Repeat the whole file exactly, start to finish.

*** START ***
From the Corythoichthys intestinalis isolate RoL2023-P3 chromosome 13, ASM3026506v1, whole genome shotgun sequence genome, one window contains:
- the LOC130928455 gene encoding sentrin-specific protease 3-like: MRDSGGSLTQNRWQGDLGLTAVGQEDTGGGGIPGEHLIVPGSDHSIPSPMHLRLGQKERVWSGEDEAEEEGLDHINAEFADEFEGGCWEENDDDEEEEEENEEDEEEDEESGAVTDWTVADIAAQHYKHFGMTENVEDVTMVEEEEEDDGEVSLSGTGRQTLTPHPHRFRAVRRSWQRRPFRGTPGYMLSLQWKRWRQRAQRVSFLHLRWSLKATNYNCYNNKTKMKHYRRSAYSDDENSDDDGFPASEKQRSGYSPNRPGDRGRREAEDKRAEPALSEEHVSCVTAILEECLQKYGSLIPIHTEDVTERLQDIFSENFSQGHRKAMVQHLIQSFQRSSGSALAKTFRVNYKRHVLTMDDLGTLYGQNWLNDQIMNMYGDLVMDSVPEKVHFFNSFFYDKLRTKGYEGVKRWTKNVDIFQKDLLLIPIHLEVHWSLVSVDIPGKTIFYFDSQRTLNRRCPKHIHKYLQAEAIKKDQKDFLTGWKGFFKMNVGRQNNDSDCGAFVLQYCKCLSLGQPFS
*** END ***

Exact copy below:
From the Corythoichthys intestinalis isolate RoL2023-P3 chromosome 13, ASM3026506v1, whole genome shotgun sequence genome, one window contains:
- the LOC130928455 gene encoding sentrin-specific protease 3-like: MRDSGGSLTQNRWQGDLGLTAVGQEDTGGGGIPGEHLIVPGSDHSIPSPMHLRLGQKERVWSGEDEAEEEGLDHINAEFADEFEGGCWEENDDDEEEEEENEEDEEEDEESGAVTDWTVADIAAQHYKHFGMTENVEDVTMVEEEEEDDGEVSLSGTGRQTLTPHPHRFRAVRRSWQRRPFRGTPGYMLSLQWKRWRQRAQRVSFLHLRWSLKATNYNCYNNKTKMKHYRRSAYSDDENSDDDGFPASEKQRSGYSPNRPGDRGRREAEDKRAEPALSEEHVSCVTAILEECLQKYGSLIPIHTEDVTERLQDIFSENFSQGHRKAMVQHLIQSFQRSSGSALAKTFRVNYKRHVLTMDDLGTLYGQNWLNDQIMNMYGDLVMDSVPEKVHFFNSFFYDKLRTKGYEGVKRWTKNVDIFQKDLLLIPIHLEVHWSLVSVDIPGKTIFYFDSQRTLNRRCPKHIHKYLQAEAIKKDQKDFLTGWKGFFKMNVGRQNNDSDCGAFVLQYCKCLSLGQPFS